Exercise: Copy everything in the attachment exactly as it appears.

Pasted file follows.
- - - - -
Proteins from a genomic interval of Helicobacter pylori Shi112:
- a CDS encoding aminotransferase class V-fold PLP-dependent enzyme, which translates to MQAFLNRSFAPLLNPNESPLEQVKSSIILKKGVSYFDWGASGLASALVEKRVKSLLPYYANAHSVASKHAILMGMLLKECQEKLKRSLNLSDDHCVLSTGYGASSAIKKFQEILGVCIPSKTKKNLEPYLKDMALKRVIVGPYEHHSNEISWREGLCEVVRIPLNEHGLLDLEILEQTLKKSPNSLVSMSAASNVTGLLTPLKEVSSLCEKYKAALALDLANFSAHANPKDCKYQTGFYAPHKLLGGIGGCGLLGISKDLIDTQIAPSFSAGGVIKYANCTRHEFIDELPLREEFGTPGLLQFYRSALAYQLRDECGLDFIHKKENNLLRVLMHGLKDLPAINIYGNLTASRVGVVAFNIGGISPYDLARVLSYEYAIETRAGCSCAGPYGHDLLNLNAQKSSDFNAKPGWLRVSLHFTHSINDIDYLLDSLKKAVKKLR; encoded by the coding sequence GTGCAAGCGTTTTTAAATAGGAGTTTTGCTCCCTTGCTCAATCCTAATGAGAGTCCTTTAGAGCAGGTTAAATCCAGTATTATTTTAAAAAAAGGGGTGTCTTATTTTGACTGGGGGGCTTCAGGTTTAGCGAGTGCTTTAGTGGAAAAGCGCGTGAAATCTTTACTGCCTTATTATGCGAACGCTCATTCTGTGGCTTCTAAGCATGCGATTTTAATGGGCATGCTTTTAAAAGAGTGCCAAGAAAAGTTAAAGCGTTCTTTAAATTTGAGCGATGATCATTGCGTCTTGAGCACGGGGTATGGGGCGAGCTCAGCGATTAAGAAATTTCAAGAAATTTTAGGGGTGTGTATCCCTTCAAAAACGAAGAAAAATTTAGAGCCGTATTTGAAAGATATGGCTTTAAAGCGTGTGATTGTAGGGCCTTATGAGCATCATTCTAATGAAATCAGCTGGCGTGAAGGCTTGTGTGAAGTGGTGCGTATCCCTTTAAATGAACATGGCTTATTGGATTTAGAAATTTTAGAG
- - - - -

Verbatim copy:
Proteins from a genomic interval of Helicobacter pylori Shi112:
- a CDS encoding aminotransferase class V-fold PLP-dependent enzyme, which translates to MQAFLNRSFAPLLNPNESPLEQVKSSIILKKGVSYFDWGASGLASALVEKRVKSLLPYYANAHSVASKHAILMGMLLKECQEKLKRSLNLSDDHCVLSTGYGASSAIKKFQEILGVCIPSKTKKNLEPYLKDMALKRVIVGPYEHHSNEISWREGLCEVVRIPLNEHGLLDLEILEQTLKKSPNSLVSMSAASNVTGLLTPLKEVSSLCEKYKAALALDLANFSAHANPKDCKYQTGFYAPHKLLGGIGGCGLLGISKDLIDTQIAPSFSAGGVIKYANCTRHEFIDELPLREEFGTPGLLQFYRSALAYQLRDECGLDFIHKKENNLLRVLMHGLKDLPAINIYGNLTASRVGVVAFNIGGISPYDLARVLSYEYAIETRAGCSCAGPYGHDLLNLNAQKSSDFNAKPGWLRVSLHFTHSINDIDYLLDSLKKAVKKLR; encoded by the coding sequence GTGCAAGCGTTTTTAAATAGGAGTTTTGCTCCCTTGCTCAATCCTAATGAGAGTCCTTTAGAGCAGGTTAAATCCAGTATTATTTTAAAAAAAGGGGTGTCTTATTTTGACTGGGGGGCTTCAGGTTTAGCGAGTGCTTTAGTGGAAAAGCGCGTGAAATCTTTACTGCCTTATTATGCGAACGCTCATTCTGTGGCTTCTAAGCATGCGATTTTAATGGGCATGCTTTTAAAAGAGTGCCAAGAAAAGTTAAAGCGTTCTTTAAATTTGAGCGATGATCATTGCGTCTTGAGCACGGGGTATGGGGCGAGCTCAGCGATTAAGAAATTTCAAGAAATTTTAGGGGTGTGTATCCCTTCAAAAACGAAGAAAAATTTAGAGCCGTATTTGAAAGATATGGCTTTAAAGCGTGTGATTGTAGGGCCTTATGAGCATCATTCTAATGAAATCAGCTGGCGTGAAGGCTTGTGTGAAGTGGTGCGTATCCCTTTAAATGAACATGGCTTATTGGATTTAGAAATTTTAGAG